Nusli Wadia$5.6 billion
Rich List rank: 25
Nusli Wadia, 73, chairman of the Wadia Group, is the richest newcomer in the 2017 Forbes India Rich List. His Mumbai-based empire includes consumer goods maker Britannia Industries, home textiles company Bombay Dyeing and budget airline GoAir. Earlier this year, the 137-year-old, loss-making Bombay Dyeing announced plans to rev up its business by investing around ₹100 crore in the brand, expanding its store network and growing its product portfolio by tying up with international designers. Share prices surged on the expectation that these measures would help the company more than treble its revenues to ₹1,000 crore by FY20 from ₹305 crore in FY16.
Anurang Jain$1.91 billion
Rich List rank: 79
Two-wheeler tycoon Rahul Bajaj’s nephew Anurang Jain, 55, started Endurance Technologies in 1985 to supply aluminium die castings to his uncle’s Bajaj Auto. Today, the company derives 40 percent of its revenue from aluminium castings but also manufactures suspensions, transmissions and brakes for two- and three-wheelers. It counts Mahindra & Mahindra, Eicher Motors and Harley Davidson among its customers apart from Bajaj Auto. The company debuted on NSE in October 2016, listing at a 21 percent premium to its issue price. Jain retains an 83 percent stake in the company, which gets 30 percent of its revenue from Europe.Dinesh Nandwana$1.72 billion
Rich List rank: 88
Fifty-four-year-old Dinesh Nandwana’s Vakrangee Ltd is a technology-driven company engaged in providing e-governance related services. It leverages its vast network of last-mile retail points of sale to deliver real-time banking, financial services and insurance services, government-to-citizen services and business-to-consumer services to the rural, semi-urban and urban markets. This franchisee-based network of 35,000 Vakrangee Kendras—as the access points are called—are spread across 16 states in India. In July 2015, Vakrangee entered into a five-year exclusive tie-up with Amazon wherein the ecommerce giant would use Vakrangee Kendras as ordering and collection points for customers. In the last fiscal, Vakrangee entered into partnerships with Bajaj Allianz, Aditya Birla Health Insurance and FedEx Express, among others. In FY17, Vakrangee posted profit after tax of ₹530 crore, up 34.5 percent year-on-year. Its shares surged 59 percent during the course of the year. Arvind Poddar $1.48 billion
Rich List rank: 98
Arvind Poddar, 59, is CMD at tyre-making firm Balkrishna Industries, the flagship company of the Siyaram Group, which is also the holding company for Balkrishna Paper Mills, Balkrishna Tyres and Balkrishna Synthetic. In 1995, under Poddar’s leadership, the company entered the off-highway segment—tyres that are used in vehicles meant for agricultural, industrial, construction and earth-moving applications. Today, Balkrishna Industries is one of the leading manufacturers in the segment with a global market share of about 4 percent. The company’s stock, which has zoomed over 600 percent in the last five years, has been on the rise since the company reported a year-on-year doubling of profit in the September quarter of FY17. Poddar’s son Rajiv serves as joint MD of Balkrishna Industries.Vijay Shekhar Sharma$1.47 billion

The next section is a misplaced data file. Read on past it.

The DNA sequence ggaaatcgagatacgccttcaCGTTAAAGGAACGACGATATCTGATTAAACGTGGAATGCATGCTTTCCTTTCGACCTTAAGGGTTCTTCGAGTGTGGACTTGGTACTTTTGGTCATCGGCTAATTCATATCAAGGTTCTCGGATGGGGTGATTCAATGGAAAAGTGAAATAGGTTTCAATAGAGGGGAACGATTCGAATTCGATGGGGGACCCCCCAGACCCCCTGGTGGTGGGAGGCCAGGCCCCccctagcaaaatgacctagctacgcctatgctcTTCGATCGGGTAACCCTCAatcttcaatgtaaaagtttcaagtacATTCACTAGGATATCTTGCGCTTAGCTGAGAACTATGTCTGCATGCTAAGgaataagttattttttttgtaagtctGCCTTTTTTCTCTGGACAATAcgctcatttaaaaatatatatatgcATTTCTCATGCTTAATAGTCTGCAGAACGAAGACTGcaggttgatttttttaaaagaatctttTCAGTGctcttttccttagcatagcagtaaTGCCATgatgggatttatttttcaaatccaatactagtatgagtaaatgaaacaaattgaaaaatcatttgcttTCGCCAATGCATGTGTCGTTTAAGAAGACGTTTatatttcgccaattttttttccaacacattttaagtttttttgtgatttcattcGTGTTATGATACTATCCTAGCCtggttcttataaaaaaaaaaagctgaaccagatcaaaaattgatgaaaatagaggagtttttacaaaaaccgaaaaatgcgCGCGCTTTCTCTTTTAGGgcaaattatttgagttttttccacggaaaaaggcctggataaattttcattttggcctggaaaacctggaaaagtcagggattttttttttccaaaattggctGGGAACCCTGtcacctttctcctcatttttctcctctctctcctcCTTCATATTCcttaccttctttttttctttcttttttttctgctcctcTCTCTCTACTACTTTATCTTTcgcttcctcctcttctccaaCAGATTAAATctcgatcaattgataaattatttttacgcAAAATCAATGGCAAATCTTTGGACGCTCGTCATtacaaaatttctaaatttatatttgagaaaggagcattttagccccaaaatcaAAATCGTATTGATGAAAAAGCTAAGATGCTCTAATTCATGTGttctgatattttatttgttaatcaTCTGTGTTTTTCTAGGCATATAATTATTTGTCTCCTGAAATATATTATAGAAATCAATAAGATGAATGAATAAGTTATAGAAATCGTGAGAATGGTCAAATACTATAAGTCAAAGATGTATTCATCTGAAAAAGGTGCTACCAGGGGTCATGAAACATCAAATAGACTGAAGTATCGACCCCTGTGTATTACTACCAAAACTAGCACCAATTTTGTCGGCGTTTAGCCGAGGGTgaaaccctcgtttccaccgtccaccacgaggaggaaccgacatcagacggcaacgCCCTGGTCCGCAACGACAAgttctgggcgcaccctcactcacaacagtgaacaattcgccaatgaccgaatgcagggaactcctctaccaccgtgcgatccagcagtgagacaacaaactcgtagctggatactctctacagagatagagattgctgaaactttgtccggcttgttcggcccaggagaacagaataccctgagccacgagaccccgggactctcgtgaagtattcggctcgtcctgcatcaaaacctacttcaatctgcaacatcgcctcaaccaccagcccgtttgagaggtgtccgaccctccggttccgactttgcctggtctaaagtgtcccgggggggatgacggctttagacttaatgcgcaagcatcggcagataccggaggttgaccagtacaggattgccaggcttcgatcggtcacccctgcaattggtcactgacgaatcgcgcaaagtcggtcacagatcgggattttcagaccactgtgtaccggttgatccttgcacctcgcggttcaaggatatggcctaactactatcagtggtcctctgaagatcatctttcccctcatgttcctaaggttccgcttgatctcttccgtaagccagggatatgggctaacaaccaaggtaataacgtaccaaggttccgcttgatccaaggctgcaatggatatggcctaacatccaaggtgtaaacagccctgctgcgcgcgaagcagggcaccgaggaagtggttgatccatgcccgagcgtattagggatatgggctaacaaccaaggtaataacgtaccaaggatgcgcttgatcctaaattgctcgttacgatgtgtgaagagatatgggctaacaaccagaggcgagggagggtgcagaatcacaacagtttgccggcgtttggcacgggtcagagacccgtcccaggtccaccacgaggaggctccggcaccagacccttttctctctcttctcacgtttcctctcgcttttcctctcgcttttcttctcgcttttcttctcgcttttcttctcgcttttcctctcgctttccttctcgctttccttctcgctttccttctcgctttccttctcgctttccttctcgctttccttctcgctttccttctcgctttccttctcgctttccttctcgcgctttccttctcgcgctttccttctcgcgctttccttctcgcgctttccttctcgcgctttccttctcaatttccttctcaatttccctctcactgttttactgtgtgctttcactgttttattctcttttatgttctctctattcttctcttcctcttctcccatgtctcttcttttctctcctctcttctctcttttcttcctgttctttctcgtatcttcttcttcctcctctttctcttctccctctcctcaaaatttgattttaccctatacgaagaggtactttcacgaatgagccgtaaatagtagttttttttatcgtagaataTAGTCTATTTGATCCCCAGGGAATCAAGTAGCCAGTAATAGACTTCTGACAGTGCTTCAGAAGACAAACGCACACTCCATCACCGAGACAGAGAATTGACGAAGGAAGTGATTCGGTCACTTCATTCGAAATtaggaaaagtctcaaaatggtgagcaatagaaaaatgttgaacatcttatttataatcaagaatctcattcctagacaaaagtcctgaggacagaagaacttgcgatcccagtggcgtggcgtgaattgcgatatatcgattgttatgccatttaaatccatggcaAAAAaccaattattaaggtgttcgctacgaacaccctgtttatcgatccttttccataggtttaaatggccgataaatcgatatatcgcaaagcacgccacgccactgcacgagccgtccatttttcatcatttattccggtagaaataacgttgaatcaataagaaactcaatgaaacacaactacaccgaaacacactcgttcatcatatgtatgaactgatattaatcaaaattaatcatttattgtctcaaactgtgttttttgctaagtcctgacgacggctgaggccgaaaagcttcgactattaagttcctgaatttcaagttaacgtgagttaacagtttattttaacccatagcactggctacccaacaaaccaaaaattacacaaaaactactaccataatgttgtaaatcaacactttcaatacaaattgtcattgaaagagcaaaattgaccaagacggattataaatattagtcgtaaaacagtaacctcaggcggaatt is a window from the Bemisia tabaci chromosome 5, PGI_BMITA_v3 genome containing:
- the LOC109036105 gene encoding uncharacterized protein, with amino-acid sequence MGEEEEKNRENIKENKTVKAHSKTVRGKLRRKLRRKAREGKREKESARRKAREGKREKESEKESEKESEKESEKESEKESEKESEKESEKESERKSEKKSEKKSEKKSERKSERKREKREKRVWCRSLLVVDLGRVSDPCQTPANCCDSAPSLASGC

Rich List rank: 99
Vijay Shekhar Sharma’s Paytm has captured not just the top spot among Indian mobile wallets, but also significant mindshare. In May 2017, after Softbank’s $1.4 billion investment in One97 Communications—Paytm’s parent company—the Japanese conglomerate became the lead investor in the company. Softbank’s investment came ahead of the launch of the Paytm Payments Bank. With Softbank’s funds, Sharma, 39, hopes to acquire 500 million new customers and launch a slew of financial services including wealth management and insurance. Paytm—which assumed new-significance after Prime Minister Narendra Modi’s demonetisation move in November last year—has 250 million registered users and notches 7 million transactions daily. Rana Kapoor $1.46 billion
Rich List rank: 100
Rana Kapoor, 60, co-founded Yes Bank—today, India’s fifth-largest lender—with his brother-in-law Ashok Kapur and Harkirat Singh in 2003. The trio put in seed capital of $10 million each, which they got from selling stakes in Rabo India Finance. Kapoor is the only founder to remain at the helm—Singh left early on over a dispute and Kapur was killed in the Mumbai terror attack in 2008. Yes Bank’s net profit and net interest income rose 31 percent and 27 percent respectively year-on-year in FY17, and the stock price too more than doubled in the course of the year on the back of a reported low bad-loan ratio and robust return on equity. However, in May 2017, Yes Bank’s stock took a hit after an RBI assessment revealed that the bank’s non-performing assets for FY16 stood at ₹4,926 crore, more than six times the reported ₹749 crore.
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(This story appears in the 29 December, 2017 issue of Forbes India. To visit our Archives, click here.)